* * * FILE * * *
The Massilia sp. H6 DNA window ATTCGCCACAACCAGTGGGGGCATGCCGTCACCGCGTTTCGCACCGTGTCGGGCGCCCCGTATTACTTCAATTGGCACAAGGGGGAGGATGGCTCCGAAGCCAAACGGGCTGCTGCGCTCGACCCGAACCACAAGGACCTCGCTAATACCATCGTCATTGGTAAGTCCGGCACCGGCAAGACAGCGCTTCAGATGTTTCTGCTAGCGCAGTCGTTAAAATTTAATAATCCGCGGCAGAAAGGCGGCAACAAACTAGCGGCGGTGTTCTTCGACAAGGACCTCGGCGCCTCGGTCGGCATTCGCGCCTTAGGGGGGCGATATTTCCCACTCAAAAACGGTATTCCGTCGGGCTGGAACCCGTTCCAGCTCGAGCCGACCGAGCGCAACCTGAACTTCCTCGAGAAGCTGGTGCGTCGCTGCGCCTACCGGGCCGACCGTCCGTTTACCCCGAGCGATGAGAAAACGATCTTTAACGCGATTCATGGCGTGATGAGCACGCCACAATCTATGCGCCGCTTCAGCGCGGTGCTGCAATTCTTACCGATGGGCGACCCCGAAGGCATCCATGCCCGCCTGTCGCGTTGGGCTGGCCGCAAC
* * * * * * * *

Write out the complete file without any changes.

The Massilia sp. H6 DNA window ATTCGCCACAACCAGTGGGGGCATGCCGTCACCGCGTTTCGCACCGTGTCGGGCGCCCCGTATTACTTCAATTGGCACAAGGGGGAGGATGGCTCCGAAGCCAAACGGGCTGCTGCGCTCGACCCGAACCACAAGGACCTCGCTAATACCATCGTCATTGGTAAGTCCGGCACCGGCAAGACAGCGCTTCAGATGTTTCTGCTAGCGCAGTCGTTAAAATTTAATAATCCGCGGCAGAAAGGCGGCAACAAACTAGCGGCGGTGTTCTTCGACAAGGACCTCGGCGCCTCGGTCGGCATTCGCGCCTTAGGGGGGCGATATTTCCCACTCAAAAACGGTATTCCGTCGGGCTGGAACCCGTTCCAGCTCGAGCCGACCGAGCGCAACCTGAACTTCCTCGAGAAGCTGGTGCGTCGCTGCGCCTACCGGGCCGACCGTCCGTTTACCCCGAGCGATGAGAAAACGATCTTTAACGCGATTCATGGCGTGATGAGCACGCCACAATCTATGCGCCGCTTCAGCGCGGTGCTGCAATTCTTACCGATGGGCGACCCCGAAGGCATCCATGCCCGCCTGTCGCGTTGGGCTGGCCGCAAC